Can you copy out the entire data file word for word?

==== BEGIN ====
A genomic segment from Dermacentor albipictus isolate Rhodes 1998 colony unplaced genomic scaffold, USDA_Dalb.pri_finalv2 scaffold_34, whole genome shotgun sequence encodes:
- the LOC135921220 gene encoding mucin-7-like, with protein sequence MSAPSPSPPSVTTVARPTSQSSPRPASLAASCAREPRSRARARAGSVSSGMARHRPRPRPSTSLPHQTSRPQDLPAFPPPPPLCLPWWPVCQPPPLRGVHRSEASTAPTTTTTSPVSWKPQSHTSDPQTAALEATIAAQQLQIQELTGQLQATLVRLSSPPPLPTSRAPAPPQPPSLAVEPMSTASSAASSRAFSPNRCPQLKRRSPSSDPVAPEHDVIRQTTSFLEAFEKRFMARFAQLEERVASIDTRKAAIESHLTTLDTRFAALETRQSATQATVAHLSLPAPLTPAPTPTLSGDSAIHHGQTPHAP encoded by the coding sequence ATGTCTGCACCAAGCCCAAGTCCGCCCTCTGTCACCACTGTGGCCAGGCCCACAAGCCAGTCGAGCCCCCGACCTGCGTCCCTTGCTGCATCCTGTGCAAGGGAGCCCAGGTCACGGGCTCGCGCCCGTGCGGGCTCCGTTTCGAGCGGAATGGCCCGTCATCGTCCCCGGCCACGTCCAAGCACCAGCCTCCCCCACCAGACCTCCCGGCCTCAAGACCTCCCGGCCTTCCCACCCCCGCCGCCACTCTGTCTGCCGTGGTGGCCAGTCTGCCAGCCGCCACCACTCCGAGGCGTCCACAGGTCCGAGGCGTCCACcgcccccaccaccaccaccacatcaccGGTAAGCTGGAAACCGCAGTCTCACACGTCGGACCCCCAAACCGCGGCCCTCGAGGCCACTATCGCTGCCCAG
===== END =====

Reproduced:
A genomic segment from Dermacentor albipictus isolate Rhodes 1998 colony unplaced genomic scaffold, USDA_Dalb.pri_finalv2 scaffold_34, whole genome shotgun sequence encodes:
- the LOC135921220 gene encoding mucin-7-like, with protein sequence MSAPSPSPPSVTTVARPTSQSSPRPASLAASCAREPRSRARARAGSVSSGMARHRPRPRPSTSLPHQTSRPQDLPAFPPPPPLCLPWWPVCQPPPLRGVHRSEASTAPTTTTTSPVSWKPQSHTSDPQTAALEATIAAQQLQIQELTGQLQATLVRLSSPPPLPTSRAPAPPQPPSLAVEPMSTASSAASSRAFSPNRCPQLKRRSPSSDPVAPEHDVIRQTTSFLEAFEKRFMARFAQLEERVASIDTRKAAIESHLTTLDTRFAALETRQSATQATVAHLSLPAPLTPAPTPTLSGDSAIHHGQTPHAP encoded by the coding sequence ATGTCTGCACCAAGCCCAAGTCCGCCCTCTGTCACCACTGTGGCCAGGCCCACAAGCCAGTCGAGCCCCCGACCTGCGTCCCTTGCTGCATCCTGTGCAAGGGAGCCCAGGTCACGGGCTCGCGCCCGTGCGGGCTCCGTTTCGAGCGGAATGGCCCGTCATCGTCCCCGGCCACGTCCAAGCACCAGCCTCCCCCACCAGACCTCCCGGCCTCAAGACCTCCCGGCCTTCCCACCCCCGCCGCCACTCTGTCTGCCGTGGTGGCCAGTCTGCCAGCCGCCACCACTCCGAGGCGTCCACAGGTCCGAGGCGTCCACcgcccccaccaccaccaccacatcaccGGTAAGCTGGAAACCGCAGTCTCACACGTCGGACCCCCAAACCGCGGCCCTCGAGGCCACTATCGCTGCCCAG